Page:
Outside of these things though, I just didn't go hard. I didn't work as consistently as I could've to recover. I could've. But I didn't. Still not sure why. Not only that, I never took the time to heal the psychological damage that occurred following all this. I've recognized this time period as a source of a lot of what I'm dealing with right now in terms of my relationship with my body and the habits I have and haven't formed.
Nonetheless, that September following my surgery, I joined a company and spent the entire following year dancing professionally, touring, and completing undergrad, a lot of which I spent in pain.
Between then and now, I've gone in and out of periods of being very active and present with my body and its healing. The pattern has seemed to go based on how I'm doing financially, which lines up with where I'm at with my mental health, which lines up with how I'm organizing my life. I'm currently in transition from the "out" period. It breaks down in my head sort of like this:
Things I'm "Supposed" Be Doing
Gym everyday (ridiculous because that's excessive)
Pilates and/or Yoga
Waking up an extra half hour to do exercises
Going to the studio
Stretching and rolling out (especially these calves and these hip flexors cuz...)
Things I've Actually Been Doing
A Black woman who I used to get body work from in Philly said to me in a session a few years ago, "if you really want to dance, then you'd be doing"... all of the things I wasn't doing. I play this conversation back in my head often. I hear it every time I make the decision to not do something that I know my body could really benefit from (or to do something that I know it won’t benefit from).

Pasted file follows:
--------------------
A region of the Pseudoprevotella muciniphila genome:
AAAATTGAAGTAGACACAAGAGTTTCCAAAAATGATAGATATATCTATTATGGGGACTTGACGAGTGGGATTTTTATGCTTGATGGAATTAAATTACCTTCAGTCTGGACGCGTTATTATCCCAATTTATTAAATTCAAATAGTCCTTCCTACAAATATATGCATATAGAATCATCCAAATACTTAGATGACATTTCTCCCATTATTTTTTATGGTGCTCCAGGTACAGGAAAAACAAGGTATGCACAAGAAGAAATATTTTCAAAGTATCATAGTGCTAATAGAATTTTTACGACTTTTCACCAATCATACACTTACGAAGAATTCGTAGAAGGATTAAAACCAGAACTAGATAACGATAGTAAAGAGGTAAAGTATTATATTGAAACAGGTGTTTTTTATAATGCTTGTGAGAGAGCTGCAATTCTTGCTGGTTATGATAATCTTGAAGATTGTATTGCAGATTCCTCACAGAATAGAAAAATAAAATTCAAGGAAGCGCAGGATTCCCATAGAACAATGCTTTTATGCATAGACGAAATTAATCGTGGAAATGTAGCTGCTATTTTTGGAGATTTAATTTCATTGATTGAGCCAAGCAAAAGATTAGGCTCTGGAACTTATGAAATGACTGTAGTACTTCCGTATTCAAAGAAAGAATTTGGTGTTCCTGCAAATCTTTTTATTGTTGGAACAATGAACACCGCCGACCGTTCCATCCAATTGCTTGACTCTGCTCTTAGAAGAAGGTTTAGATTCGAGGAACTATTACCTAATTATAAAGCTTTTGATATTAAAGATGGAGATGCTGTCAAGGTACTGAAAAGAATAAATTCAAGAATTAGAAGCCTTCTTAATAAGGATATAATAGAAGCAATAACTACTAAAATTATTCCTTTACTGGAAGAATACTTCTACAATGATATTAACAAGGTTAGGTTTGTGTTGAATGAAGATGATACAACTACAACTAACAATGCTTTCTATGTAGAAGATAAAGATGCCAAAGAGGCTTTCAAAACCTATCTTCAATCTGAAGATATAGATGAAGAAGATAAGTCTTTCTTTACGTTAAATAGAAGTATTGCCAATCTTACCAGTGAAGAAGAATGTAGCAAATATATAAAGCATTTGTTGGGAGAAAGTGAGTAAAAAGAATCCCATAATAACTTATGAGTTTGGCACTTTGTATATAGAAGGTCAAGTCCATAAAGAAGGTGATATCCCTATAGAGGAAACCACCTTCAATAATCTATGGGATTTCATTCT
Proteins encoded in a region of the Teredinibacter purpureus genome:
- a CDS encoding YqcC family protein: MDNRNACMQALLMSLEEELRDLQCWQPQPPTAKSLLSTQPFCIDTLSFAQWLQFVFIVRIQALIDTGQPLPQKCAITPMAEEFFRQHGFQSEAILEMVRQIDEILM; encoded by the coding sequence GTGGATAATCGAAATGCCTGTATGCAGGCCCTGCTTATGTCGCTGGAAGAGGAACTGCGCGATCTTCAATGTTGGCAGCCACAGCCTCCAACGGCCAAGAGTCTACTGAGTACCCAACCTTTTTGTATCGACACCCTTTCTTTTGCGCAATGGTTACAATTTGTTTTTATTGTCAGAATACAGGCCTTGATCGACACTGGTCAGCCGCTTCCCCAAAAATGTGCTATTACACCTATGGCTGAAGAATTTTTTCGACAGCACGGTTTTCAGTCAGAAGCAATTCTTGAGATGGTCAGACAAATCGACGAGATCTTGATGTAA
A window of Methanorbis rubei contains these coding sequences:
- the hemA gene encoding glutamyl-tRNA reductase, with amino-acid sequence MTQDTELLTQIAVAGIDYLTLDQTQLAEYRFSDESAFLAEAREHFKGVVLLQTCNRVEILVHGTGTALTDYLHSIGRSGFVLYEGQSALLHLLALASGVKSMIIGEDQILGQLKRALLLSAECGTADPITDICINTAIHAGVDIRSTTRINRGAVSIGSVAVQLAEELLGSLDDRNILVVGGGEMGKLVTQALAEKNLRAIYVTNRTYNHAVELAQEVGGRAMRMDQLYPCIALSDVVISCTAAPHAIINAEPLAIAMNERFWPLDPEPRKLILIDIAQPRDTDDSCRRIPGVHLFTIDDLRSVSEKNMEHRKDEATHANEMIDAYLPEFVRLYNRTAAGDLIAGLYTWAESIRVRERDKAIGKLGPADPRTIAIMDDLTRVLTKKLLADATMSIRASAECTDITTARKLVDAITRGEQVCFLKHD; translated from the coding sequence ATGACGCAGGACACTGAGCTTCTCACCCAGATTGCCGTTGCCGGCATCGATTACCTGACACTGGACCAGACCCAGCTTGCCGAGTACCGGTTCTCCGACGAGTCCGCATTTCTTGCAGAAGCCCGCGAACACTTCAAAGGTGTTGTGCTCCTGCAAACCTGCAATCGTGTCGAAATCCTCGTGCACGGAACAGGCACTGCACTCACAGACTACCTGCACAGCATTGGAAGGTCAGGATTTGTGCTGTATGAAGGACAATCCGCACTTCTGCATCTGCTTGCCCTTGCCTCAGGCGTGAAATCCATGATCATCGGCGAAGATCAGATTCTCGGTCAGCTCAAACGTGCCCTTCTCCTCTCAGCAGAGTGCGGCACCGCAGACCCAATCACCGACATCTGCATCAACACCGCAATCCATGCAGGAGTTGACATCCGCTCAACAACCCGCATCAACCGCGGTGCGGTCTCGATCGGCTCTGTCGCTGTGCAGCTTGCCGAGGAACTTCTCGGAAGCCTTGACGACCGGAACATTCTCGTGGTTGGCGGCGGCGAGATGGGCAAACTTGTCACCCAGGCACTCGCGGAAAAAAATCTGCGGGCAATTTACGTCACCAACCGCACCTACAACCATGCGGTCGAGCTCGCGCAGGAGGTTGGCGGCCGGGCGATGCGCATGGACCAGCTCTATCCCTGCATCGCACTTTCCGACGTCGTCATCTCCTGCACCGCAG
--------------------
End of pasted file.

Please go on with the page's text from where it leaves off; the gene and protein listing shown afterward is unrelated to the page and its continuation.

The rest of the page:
While there is plenty truth in what she said, it turns out that this has been a totally counterproductive way for me to think, especially as of late. With each decision to not do something, I reasoned that it must be because I'm not dedicated enough and that I just actually don't wanna dance (perhaps these things are true too, not sure yet). As I continued to reason that I just don't wanna dance, I grew more comfortable with not doing the things for my body because why would I need to it if I don't wanna dance?
From Fall '18 through Spring '19, I was creating and performing what essentially was my first actual solo work on myself titled a little more magic v.01. The process, while having some moments of true joy and affirmation of why I do what I do, was often quite anxiety inducing, both in the creating and performing of it. What I felt then, and understand even more in hindsight is that being in the process forced me to be present in my own body, which meant confronting the issues I had with being inside of my own body, both physically and emotionally.
I think what posed a huge challenge to me during that time was that I didn't (and often still don't) feel like I was in my own body. I mean, how do I go about being present in a body that doesn't even feel like my own? A body that doesn't feel available. A body that I've purposely avoided. I've spent so much time in pain and in fear of my own body that creating and performing in it was incredibly stressful.
To make matters worse, I was performing this solo repeatedly in various venues, but almost always in front of a predominantly white audience. EXHAUSTING AS FUCK. I'll certainly be writing more about that in a future post (working title: Performing While Black. Stay tuned).